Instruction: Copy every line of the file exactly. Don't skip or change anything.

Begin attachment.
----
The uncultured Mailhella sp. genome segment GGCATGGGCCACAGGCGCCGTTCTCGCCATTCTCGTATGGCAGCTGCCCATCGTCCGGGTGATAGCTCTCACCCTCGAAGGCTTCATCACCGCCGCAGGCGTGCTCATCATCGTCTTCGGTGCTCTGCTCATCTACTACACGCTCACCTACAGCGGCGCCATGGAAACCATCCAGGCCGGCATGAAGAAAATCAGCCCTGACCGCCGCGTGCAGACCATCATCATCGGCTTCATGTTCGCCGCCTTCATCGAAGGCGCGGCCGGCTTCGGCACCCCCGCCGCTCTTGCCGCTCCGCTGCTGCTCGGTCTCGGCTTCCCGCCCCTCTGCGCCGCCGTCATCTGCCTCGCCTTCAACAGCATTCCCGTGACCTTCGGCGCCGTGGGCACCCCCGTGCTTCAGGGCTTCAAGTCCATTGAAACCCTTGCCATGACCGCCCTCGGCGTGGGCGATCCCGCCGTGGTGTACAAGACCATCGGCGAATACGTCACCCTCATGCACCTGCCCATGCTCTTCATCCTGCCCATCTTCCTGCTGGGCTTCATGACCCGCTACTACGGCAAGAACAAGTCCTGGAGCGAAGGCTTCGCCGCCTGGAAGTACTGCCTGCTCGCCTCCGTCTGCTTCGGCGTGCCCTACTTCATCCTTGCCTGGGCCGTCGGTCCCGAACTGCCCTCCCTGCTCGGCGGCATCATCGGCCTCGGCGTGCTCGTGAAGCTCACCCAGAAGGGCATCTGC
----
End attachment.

The uncultured Mailhella sp. genome segment GGCATGGGCCACAGGCGCCGTTCTCGCCATTCTCGTATGGCAGCTGCCCATCGTCCGGGTGATAGCTCTCACCCTCGAAGGCTTCATCACCGCCGCAGGCGTGCTCATCATCGTCTTCGGTGCTCTGCTCATCTACTACACGCTCACCTACAGCGGCGCCATGGAAACCATCCAGGCCGGCATGAAGAAAATCAGCCCTGACCGCCGCGTGCAGACCATCATCATCGGCTTCATGTTCGCCGCCTTCATCGAAGGCGCGGCCGGCTTCGGCACCCCCGCCGCTCTTGCCGCTCCGCTGCTGCTCGGTCTCGGCTTCCCGCCCCTCTGCGCCGCCGTCATCTGCCTCGCCTTCAACAGCATTCCCGTGACCTTCGGCGCCGTGGGCACCCCCGTGCTTCAGGGCTTCAAGTCCATTGAAACCCTTGCCATGACCGCCCTCGGCGTGGGCGATCCCGCCGTGGTGTACAAGACCATCGGCGAATACGTCACCCTCATGCACCTGCCCATGCTCTTCATCCTGCCCATCTTCCTGCTGGGCTTCATGACCCGCTACTACGGCAAGAACAAGTCCTGGAGCGAAGGCTTCGCCGCCTGGAAGTACTGCCTGCTCGCCTCCGTCTGCTTCGGCGTGCCCTACTTCATCCTTGCCTGGGCCGTCGGTCCCGAACTGCCCTCCCTGCTCGGCGGCATCATCGGCCTCGGCGTGCTCGTGAAGCTCACCCAGAAGGGCATCTGC